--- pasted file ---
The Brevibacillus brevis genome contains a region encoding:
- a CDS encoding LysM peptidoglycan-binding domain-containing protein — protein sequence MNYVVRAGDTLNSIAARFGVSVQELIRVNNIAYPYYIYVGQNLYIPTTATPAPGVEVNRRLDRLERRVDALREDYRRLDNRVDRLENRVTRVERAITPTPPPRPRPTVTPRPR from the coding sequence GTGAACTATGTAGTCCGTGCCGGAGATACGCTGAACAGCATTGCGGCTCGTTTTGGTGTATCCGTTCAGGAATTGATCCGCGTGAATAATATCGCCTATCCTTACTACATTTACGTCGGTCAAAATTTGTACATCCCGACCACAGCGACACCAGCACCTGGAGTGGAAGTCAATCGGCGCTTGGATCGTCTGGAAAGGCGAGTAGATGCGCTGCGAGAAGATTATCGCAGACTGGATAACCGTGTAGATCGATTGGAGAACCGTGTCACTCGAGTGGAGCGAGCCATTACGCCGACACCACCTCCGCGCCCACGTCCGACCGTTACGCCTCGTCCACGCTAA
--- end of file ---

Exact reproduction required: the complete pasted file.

The Brevibacillus brevis genome contains a region encoding:
- a CDS encoding LysM peptidoglycan-binding domain-containing protein — protein sequence MNYVVRAGDTLNSIAARFGVSVQELIRVNNIAYPYYIYVGQNLYIPTTATPAPGVEVNRRLDRLERRVDALREDYRRLDNRVDRLENRVTRVERAITPTPPPRPRPTVTPRPR from the coding sequence GTGAACTATGTAGTCCGTGCCGGAGATACGCTGAACAGCATTGCGGCTCGTTTTGGTGTATCCGTTCAGGAATTGATCCGCGTGAATAATATCGCCTATCCTTACTACATTTACGTCGGTCAAAATTTGTACATCCCGACCACAGCGACACCAGCACCTGGAGTGGAAGTCAATCGGCGCTTGGATCGTCTGGAAAGGCGAGTAGATGCGCTGCGAGAAGATTATCGCAGACTGGATAACCGTGTAGATCGATTGGAGAACCGTGTCACTCGAGTGGAGCGAGCCATTACGCCGACACCACCTCCGCGCCCACGTCCGACCGTTACGCCTCGTCCACGCTAA